Back in the 1990s, the Clintons ran against black people. Sister Souljah, the welfare "reforms" which killed. (Another, extended, discussion is here, in Salon.) Hillary Clinton has repudiated none of this; back when she wrote how proud she was of the "reforms." Yet here we are, with blacks overwhelmingly having voted for Clinton in South Carolina.
My usual roost is the Pacific Northwest, and I don't know any southern blacks. Most online questions are answered with "How dare you ask?" and slams at a white person (which assumes that I am white) who dares to question the motivations of black people. I
am a big black bird, and am not all that sure I get hominids of any color. But this I
know: not death, nor hunger, nor yet loneliness know the color of your
skin. When I see people ignoring the death and misery of their own I
wonder why. If I'm going to have to live with, perhaps vote for, a militaristic candidate with a history of semi-racist callouts to white people and neo-liberal economic and social policies, I'd like an explanation.
The black radical socialist Glen Ford (Black Agenda Report) writes: "They tune Sanders out, because their main purpose for
voting in national elections is to keep the White Man’s Party, the
Republicans, out of the White House, and believe Clinton has a better
shot. Almost everything else is bullshit."
On the other hand, this report from Vice seems to show that Sanders has poor name recognition in South Carolina ("I don't know much about Sanders") and points out that the Clintons have a long history there.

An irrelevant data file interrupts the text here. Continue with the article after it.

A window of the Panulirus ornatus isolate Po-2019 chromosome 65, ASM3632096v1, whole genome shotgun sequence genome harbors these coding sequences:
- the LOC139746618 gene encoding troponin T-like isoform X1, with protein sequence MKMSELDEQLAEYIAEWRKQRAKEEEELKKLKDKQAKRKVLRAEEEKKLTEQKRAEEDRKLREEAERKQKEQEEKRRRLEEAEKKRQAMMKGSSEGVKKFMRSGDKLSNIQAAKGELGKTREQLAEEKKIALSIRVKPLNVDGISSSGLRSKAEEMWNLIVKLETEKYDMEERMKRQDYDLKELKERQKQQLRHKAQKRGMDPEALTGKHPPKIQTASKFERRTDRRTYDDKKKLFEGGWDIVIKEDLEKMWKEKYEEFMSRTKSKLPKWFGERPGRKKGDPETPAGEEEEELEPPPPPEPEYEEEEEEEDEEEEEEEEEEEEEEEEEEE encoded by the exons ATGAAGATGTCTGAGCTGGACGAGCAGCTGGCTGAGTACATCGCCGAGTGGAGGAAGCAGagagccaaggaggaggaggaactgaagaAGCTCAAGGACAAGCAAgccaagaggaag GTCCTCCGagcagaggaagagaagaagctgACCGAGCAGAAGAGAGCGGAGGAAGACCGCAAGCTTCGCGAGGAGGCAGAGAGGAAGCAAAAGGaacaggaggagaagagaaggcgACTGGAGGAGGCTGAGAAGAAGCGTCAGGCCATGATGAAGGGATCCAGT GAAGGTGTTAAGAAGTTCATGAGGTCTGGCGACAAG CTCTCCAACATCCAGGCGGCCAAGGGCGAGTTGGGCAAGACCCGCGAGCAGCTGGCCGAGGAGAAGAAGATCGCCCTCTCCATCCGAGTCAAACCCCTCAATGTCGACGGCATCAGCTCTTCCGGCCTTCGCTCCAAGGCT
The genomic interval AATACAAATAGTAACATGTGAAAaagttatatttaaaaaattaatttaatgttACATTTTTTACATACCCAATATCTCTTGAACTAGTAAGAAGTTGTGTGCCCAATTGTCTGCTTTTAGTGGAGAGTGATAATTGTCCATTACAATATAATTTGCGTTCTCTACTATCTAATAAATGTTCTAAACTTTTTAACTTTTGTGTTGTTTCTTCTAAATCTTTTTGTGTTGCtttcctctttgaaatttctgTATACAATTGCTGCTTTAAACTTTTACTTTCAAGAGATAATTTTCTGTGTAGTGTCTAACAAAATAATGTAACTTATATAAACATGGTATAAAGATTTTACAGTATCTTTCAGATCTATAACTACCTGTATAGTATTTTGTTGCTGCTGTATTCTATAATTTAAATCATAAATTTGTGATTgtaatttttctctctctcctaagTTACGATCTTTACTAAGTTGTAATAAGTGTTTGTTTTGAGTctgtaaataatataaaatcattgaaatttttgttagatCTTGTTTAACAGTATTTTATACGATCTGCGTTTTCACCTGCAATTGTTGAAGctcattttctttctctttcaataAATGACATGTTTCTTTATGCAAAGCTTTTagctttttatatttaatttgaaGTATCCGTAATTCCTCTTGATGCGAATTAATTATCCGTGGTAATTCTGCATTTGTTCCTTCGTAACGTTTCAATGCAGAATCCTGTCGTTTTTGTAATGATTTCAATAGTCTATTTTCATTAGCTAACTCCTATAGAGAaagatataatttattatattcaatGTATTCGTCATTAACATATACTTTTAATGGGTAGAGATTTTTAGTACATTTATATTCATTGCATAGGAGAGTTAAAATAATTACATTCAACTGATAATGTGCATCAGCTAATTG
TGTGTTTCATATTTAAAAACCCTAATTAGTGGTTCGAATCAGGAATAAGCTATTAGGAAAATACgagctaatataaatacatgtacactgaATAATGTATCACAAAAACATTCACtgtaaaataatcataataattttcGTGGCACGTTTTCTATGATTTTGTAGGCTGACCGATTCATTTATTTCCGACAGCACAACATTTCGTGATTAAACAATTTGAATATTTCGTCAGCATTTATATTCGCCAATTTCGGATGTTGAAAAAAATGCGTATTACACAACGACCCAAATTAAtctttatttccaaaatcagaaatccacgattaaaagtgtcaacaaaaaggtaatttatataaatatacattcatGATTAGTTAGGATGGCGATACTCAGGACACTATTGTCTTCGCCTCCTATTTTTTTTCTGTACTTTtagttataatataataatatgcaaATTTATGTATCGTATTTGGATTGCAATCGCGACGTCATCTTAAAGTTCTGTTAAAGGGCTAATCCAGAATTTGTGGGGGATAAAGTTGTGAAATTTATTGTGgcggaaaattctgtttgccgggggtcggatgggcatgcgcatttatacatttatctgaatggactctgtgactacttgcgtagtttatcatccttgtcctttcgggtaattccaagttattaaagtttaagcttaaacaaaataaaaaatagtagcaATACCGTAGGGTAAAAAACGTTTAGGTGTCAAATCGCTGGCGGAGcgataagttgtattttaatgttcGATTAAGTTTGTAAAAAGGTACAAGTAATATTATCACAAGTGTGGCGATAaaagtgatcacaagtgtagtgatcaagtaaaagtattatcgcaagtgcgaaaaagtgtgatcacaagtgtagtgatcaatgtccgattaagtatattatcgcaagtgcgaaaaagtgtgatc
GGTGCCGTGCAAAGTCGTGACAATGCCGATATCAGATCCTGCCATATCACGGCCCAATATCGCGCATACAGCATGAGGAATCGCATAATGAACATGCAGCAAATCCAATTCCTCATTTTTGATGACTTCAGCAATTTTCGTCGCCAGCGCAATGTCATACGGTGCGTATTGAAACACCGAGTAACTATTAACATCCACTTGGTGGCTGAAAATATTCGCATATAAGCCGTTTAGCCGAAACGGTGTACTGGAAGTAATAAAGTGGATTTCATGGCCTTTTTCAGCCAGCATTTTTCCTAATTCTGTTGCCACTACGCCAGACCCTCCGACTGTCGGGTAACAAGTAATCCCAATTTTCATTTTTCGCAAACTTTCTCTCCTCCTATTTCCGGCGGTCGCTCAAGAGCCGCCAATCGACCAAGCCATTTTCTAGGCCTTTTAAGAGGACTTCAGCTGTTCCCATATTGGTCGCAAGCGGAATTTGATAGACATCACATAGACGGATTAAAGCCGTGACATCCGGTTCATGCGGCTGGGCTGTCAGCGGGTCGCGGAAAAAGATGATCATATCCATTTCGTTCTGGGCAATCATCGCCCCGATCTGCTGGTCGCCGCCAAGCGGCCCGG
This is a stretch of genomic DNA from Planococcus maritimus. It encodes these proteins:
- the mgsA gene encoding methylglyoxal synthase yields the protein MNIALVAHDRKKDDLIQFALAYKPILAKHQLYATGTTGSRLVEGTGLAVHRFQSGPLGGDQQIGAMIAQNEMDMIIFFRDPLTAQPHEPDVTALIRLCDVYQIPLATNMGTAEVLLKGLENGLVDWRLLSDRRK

On yet a third hand, Sanders is not a Christian, and the churches are enormously important to southern blacks. That is a conservative Christianity, and women are very important in those churches. The white atheistic socialist Sanders had to make his case to people who know nothing about him and his ideas, and he did not have much time to do so.
I think Clinton's history in the state tipped the balance, no matter how awful her politics have been at the national level. The horrifying statistics of the Clinton welfare reforms are largely meaningless to that audience, and will continue to be so until they are more extensively discussed, and examples given. They will have to be made real to the audience. It takes a lot to get voters to reject someone and even moreso when that is someone who they have trusted. We so badly want to believe the iconography of the candidates, even though nothing human could possibly live up to it. Story, that mighty force of nature, triumphs (trumps!) the unromantic realities.